The next jazz musician, who made a great impact on the history of jazz despite being degraded because of the fact she was female, was pianist, arranger and composer Mary Lou Williams. Born in 1910 in Atlanta, Georgia, but raised in Pittsburgh, Pennsylvania she began her musical career performing piano as a child. Mary Lou Williams played and performed during the Swing, Blues and Bebop Era. Like Vi Redd, she was surrounded by music as a child and started playing by the age of 7, influenced and taught mainly by her mother. In 1930, Mary Lou Williams played with Andy Kirk’s band Clouds of Joy, even writing music for the band, which then lead her to compose and arrange for many famous male bandleaders including Tommy Dorsey, Benny Goodman, Earl Hines, Duke Ellington, etc. Williams performed anywhere she could, at clubs, concerts, and festivals both nationally and internationally. However, in 1954, she stopped performing because she felt that her spiritual needs were incompatible with the world of jazz (Biography.com), after walking off stage and disappearing for 3 years. In 1957, she converted religions and picked up performing again with Gillespie before starting her own label, Mary Records which was the first record label started by a woman. According to Biography.com Mary Lou Williams was known for being one of the first women to succeed in jazz, she had a career whose accomplishments place her in the top echelon of musicians. This truly is astounding because during this time period, women were greatly underappreciated in the field of musicians. Mary Lou Williams became a great influence for women and showed that women COULD succeed. The tune I chose to listen to by Mary Lou Williams was Mary Lou’s Mass (https://www.youtube.com/watch?v=L8mqGabEHWo&list=PLQQLNys0yJ0v1L8ZbtUtYdZPn-5_FOjZK&index=2) which was written and performed by Williams after she converted her religion to Catholicism and started her own record label. Her record label consisted of merging two worlds together, two things she was very passionate about; religion and music. In the song, Mary Lou’s Mass, I personally felt as if I could feel her deep passion for her newfound religion and her life-long passion for composing and performing music. There is something about the way that she plays, her top-notch skills that allows you to not only feel the music, but think deeply about it as well. Her varying tones of ba-ba-ba and funky beats made by her own voice, really added some funk to the song and made it feel very light-weight and carefree; something you could definitely snap your fingers to. You could tell how truly talented Mary Lou Williams was, so much so as she created, played, composed and arranged this song all by herself in a time period where females were not thought to be capable in doing so.

Dolly Jones, also known as Doli Armenia and Dolly Hutchinson, was the final musician I chose to do research on. She was the first female jazz trumpeter to receive national recognition for her skills and the first to be professionally recorded. Dolly Jones was born on November 27, 1902 in Chicago, Illinois. Like Vi Redd and Mary Lou Williams, Dolly Jones was born into and influenced by her family’s musical careers. Her mother, Dyer Jones was a jazz trumpeter and her father was a saxophonist. Although her mother helped lead her in the right direction in her professional music career, she was mostly self-taught. Dolly Jones dedicated her life to her trumpet, playing and performing as much as she could and studying music and practicing when she wasn’t performing. Many musicians praised her talent, despite her being a women, including the well-respected and well-known trumpeter, Roy Eldridge. Jones strongly idolized Louis Armstrong, and according to All Music, Throughout her [Dolly Jones] career, she worked hard to maintain the higher-than-high standards needed by any woman trying to succeed in jazz in her era. Like the other women jazz musicians in her era, she faced the hardship and constant pressure of having to be top-notch, practically having perfect skills, if she even wanted to be recognized as a musician, solely because of her gender. She truly had to work that much harder than her male competitors because her being a women automatically made her less valued, and she knew that. That’s why she spent long hours practicing and playing as much as she could just to get her name out there. She was one of the first trumpet players who recorded a jazz record, and took part in two recording sessions, one in 1926 and the other in 1941, including Albert Wynn’s Gut Bucket Five and Stuff Smith Sextet. Dolly Jones also played a role in the 1938 musical Swing! as the character Miss Watkins (a trumpeter). Despite her facing the challenge of being a women jazz musician in the time period she was in, overall she came out on top and is remembered as one of the greatest female jazz musicians today. The song I chose to listen to by Dolly Jones was her solo trumpet piece in Oscar Mischaux’s Swing! musical (https://www.youtube.com/watch?v=1-t5jCFbC6Q&t=32s). Watching and hearing her play her trumpet in the black and white clip you could truly see how dedicated and happy she was to be playing amongst an audience. The piece itself had a very catchy tune, I even caught myself stomping my foot to the beat of the music. I thought the piece was performed effortlessly by Jones, she didn’t miss a beat. She truly was a very musically talented performer; it just goes to show how her long nights studying music and practicing paid off.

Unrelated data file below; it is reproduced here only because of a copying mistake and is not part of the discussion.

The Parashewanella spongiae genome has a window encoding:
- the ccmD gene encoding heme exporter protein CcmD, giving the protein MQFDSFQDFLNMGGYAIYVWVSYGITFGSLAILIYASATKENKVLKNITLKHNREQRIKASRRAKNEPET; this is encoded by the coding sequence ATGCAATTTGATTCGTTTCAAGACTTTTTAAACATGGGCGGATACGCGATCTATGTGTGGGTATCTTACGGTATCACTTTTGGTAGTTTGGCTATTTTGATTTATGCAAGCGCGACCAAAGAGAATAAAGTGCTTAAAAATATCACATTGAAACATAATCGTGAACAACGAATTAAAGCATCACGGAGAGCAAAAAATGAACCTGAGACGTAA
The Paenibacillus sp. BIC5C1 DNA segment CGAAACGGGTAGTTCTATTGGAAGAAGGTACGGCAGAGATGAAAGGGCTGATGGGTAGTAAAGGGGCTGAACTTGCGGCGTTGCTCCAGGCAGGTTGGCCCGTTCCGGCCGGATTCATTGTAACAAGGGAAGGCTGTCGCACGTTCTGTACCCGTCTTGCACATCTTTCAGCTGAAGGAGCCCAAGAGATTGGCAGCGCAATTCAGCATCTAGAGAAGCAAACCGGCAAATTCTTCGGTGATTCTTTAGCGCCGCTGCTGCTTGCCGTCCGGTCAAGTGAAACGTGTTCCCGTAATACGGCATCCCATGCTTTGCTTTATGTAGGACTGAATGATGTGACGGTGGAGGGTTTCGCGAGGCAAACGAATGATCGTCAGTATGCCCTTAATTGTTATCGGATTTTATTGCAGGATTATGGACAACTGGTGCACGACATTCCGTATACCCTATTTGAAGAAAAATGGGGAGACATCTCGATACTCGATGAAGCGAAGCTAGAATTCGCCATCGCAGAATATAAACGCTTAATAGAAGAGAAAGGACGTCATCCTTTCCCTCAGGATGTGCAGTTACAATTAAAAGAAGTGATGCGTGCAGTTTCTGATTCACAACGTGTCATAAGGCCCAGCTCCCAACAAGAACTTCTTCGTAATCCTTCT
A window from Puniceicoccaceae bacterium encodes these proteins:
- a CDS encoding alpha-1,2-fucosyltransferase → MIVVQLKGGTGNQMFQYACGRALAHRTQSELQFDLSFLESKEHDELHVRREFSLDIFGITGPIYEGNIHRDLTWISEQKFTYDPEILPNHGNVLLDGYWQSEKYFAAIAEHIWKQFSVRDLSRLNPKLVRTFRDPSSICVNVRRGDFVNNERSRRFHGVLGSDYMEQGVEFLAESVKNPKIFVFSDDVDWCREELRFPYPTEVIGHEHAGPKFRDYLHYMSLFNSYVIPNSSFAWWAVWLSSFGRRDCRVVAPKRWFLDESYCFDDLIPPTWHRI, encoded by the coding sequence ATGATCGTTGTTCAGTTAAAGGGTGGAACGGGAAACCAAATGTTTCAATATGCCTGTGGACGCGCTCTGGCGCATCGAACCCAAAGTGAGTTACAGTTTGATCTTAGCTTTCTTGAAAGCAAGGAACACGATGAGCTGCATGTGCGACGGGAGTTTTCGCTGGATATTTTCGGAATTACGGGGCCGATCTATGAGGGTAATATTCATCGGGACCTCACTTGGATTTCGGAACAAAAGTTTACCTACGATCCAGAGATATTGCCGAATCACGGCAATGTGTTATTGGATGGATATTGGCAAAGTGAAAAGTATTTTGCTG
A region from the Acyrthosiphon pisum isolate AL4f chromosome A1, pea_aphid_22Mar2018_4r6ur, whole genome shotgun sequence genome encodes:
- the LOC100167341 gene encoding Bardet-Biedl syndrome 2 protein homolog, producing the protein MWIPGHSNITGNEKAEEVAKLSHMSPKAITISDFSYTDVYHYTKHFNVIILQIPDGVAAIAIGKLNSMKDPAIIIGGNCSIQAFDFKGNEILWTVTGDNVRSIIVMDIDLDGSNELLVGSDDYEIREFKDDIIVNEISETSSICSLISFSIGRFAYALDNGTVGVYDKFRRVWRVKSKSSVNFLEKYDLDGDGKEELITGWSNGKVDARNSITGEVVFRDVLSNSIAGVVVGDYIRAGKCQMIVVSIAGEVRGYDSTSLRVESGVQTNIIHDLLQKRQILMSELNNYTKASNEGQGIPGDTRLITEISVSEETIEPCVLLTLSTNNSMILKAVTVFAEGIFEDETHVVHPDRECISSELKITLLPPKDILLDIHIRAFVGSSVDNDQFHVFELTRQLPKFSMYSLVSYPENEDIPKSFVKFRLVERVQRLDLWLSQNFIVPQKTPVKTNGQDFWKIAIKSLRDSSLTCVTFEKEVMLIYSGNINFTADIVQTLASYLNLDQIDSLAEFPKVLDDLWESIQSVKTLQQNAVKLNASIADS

Dolly Jones, like many of the other female jazz musicians, including but not limited to Vi Redd and Mary Lou Williams, worked extra hard through an era where women were looked down upon for fulfilling their passion of being a musician, and wanting to become successful in that field. They became that much more recognized because of their hard-work and dedication. All of these women showed the world that yes, women can be jazz musicians, and yes they can produce amazing music, and yes they can succeed in doing so. Women in this time period had to fight through being harshly criticized and sexually harassed, but they always kept their head up high and remembered what they were there for for their passion and love of music. Their passion kept their music alive, still to this day in age and left behind a legacy of greatness.

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Women In Jazz. (2020, Mar 23). Retrieved February 6, 2023 , from